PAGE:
"A business never gets so old that
it will take care of itself."
– Henry Huff
I finally figured out why people sometimes tell me they envy me or wish they were business owners, too.
Some think that because I worked at home for a number of years (and would greet them at the front door wearing my sweats), that meant I didn’t work…or at least didn’t work hard. Others marveled that I could make it to my daughters’ after school softball games or take a day off for salmon fishing on Lake Michigan with a buddy now and then. They assumed I worked when I wanted to. They never saw me at my desk at 9:30 on a Friday night paying the price for that time out of the office.
Let’s face it, people who have never been in business for themselves have no idea what we do or how we think. What they think they know about us is mostly a joke, the biggest joke of which is the easy-money myth.
For example, I know people who say they dream of slipping out of the nine-to-five corporate noose and becoming independent business owners…and who actually think that owning a business is the ticket to Good Life City via Easy Street.
One fellow I met last year bought a well-functioning, turnkey printing business. It had established customers, dedicated employees, and a ten-year track record of operating deep in the black. In short, the company had everything going for it, and this fellow loved being in business for the first time. For the first month, he oversaw all operations, greeted customers, and learned from his employees. Then he somehow got it into his head that he could take time off and let the business run itself. He began coming in later, leaving earlier, eventually showing up three days a week.
Within six months, his customers had been wooed away by competitors, his employees had bolted, his bottom line disappeared in a bucket of red ink, and he closed the doors, cursing about how he had been a victim of bad luck and unscrupulous employees. His make-believe venture into entrepreneurship was short-lived, and he is now safely back earning a weekly paycheck at a desk owned by someone else.
Then there was a woman I knew down in the Caribbean whose first and only venture into the retail business took off like a rocket. She and her partner did everything right to launch the business. However, once the doors were open, she thought the hard work was done. She figured she could just sit behind the cash register, restock shelves every morning, and rake in big bucks, or spend her afternoons sunning herself at the beach. She never understood that every day was a challenge to find ways to drive down expenses a notch or two or kick up sales a few bucks here and a few bucks there. Nine months and she was out of business. The miracle was how she lasted that long.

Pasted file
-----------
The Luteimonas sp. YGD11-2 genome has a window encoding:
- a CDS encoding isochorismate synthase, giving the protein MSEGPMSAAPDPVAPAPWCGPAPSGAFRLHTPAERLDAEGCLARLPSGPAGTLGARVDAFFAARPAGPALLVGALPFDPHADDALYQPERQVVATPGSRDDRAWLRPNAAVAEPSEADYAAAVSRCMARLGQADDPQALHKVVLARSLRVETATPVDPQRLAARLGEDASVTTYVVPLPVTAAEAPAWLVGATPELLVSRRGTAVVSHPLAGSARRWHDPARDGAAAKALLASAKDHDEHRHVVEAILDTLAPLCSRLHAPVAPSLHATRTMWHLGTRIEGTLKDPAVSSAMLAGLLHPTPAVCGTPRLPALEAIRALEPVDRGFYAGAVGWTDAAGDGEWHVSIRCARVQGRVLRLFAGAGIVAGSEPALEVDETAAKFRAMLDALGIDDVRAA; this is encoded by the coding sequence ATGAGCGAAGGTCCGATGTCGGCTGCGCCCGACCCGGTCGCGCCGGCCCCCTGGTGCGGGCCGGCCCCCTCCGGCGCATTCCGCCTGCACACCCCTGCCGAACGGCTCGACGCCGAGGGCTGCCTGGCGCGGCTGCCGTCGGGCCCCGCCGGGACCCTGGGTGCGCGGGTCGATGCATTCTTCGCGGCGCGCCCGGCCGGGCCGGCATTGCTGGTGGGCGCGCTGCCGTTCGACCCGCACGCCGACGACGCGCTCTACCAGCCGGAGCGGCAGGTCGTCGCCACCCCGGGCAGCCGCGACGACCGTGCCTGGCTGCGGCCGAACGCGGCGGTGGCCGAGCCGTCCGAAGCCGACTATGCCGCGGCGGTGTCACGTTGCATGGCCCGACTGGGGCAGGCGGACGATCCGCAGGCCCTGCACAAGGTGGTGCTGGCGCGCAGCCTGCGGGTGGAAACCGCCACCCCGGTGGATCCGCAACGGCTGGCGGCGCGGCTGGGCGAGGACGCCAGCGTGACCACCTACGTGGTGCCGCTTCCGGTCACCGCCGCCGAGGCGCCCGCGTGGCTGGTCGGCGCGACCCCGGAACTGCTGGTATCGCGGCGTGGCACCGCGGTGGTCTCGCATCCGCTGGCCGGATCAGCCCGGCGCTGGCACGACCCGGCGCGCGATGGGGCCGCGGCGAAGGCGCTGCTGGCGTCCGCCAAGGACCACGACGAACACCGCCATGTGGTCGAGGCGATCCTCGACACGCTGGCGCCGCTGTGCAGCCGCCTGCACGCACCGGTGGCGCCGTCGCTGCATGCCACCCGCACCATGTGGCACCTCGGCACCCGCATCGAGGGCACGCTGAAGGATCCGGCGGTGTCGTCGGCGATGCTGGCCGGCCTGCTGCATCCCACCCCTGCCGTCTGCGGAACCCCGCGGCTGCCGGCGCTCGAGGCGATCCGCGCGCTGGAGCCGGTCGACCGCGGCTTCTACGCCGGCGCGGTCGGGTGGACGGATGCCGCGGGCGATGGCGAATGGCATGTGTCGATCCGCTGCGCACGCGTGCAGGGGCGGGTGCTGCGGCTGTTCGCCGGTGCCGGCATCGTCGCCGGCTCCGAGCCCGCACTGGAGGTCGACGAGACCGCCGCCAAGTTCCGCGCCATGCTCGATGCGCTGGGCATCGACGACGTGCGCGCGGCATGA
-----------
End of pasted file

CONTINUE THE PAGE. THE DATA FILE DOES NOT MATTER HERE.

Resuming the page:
What these and other wanna-be entrepreneurs have in common is a mistaken notion about what being in business is all about. They think easy money and freedom, while picturing long vacations and short days with their feet on the desk, their hands behind their heads. Meanwhile the rest of us think hard work and money worries, wishing for an extra day to get things done and praying for a chance to tell our story to just one more potential customer.
As you know –- or had better know — whether you are a startup or a decades-old veteran of business, you must devote yourself relentlessly to your company. Sure, owning your own business can be a ticket to prosperity and the good life, but it can take years – even decades – to get there, and there are no guarantees. Especially in the early years, you can’t afford to count hours (unless it’s to marvel how you can get everything done in just 60 a week) or dwell on luxurious perks (unless it’s a working vacation, complete with cell phone and laptop).
The bottom line: A business only takes care of you if you take darn good care of it. There is no such thing as a company that runs itself. So work hard. Make money. And have fun. — JRIngrisano (The Freestyle Entrepreneur)
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